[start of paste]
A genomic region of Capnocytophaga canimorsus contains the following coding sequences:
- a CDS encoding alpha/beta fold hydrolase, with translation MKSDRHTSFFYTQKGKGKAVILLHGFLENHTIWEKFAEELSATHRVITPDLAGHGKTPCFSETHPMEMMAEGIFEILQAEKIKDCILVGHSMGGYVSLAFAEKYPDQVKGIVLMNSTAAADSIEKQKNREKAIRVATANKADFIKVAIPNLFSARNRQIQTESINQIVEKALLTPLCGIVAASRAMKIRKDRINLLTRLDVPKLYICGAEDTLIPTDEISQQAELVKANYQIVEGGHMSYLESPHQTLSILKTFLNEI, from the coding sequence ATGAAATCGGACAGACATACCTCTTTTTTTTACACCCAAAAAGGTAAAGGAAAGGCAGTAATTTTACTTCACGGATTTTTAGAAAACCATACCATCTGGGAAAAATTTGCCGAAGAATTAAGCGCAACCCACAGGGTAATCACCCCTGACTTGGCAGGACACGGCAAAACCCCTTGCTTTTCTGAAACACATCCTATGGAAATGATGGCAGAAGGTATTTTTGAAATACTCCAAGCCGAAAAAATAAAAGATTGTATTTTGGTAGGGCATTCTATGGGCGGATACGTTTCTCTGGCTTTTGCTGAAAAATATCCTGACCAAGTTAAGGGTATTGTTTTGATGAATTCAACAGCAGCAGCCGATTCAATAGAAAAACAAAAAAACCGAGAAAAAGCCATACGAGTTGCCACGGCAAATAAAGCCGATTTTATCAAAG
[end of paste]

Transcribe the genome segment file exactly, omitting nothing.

A genomic region of Capnocytophaga canimorsus contains the following coding sequences:
- a CDS encoding alpha/beta fold hydrolase, with translation MKSDRHTSFFYTQKGKGKAVILLHGFLENHTIWEKFAEELSATHRVITPDLAGHGKTPCFSETHPMEMMAEGIFEILQAEKIKDCILVGHSMGGYVSLAFAEKYPDQVKGIVLMNSTAAADSIEKQKNREKAIRVATANKADFIKVAIPNLFSARNRQIQTESINQIVEKALLTPLCGIVAASRAMKIRKDRINLLTRLDVPKLYICGAEDTLIPTDEISQQAELVKANYQIVEGGHMSYLESPHQTLSILKTFLNEI, from the coding sequence ATGAAATCGGACAGACATACCTCTTTTTTTTACACCCAAAAAGGTAAAGGAAAGGCAGTAATTTTACTTCACGGATTTTTAGAAAACCATACCATCTGGGAAAAATTTGCCGAAGAATTAAGCGCAACCCACAGGGTAATCACCCCTGACTTGGCAGGACACGGCAAAACCCCTTGCTTTTCTGAAACACATCCTATGGAAATGATGGCAGAAGGTATTTTTGAAATACTCCAAGCCGAAAAAATAAAAGATTGTATTTTGGTAGGGCATTCTATGGGCGGATACGTTTCTCTGGCTTTTGCTGAAAAATATCCTGACCAAGTTAAGGGTATTGTTTTGATGAATTCAACAGCAGCAGCCGATTCAATAGAAAAACAAAAAAACCGAGAAAAAGCCATACGAGTTGCCACGGCAAATAAAGCCGATTTTATCAAAG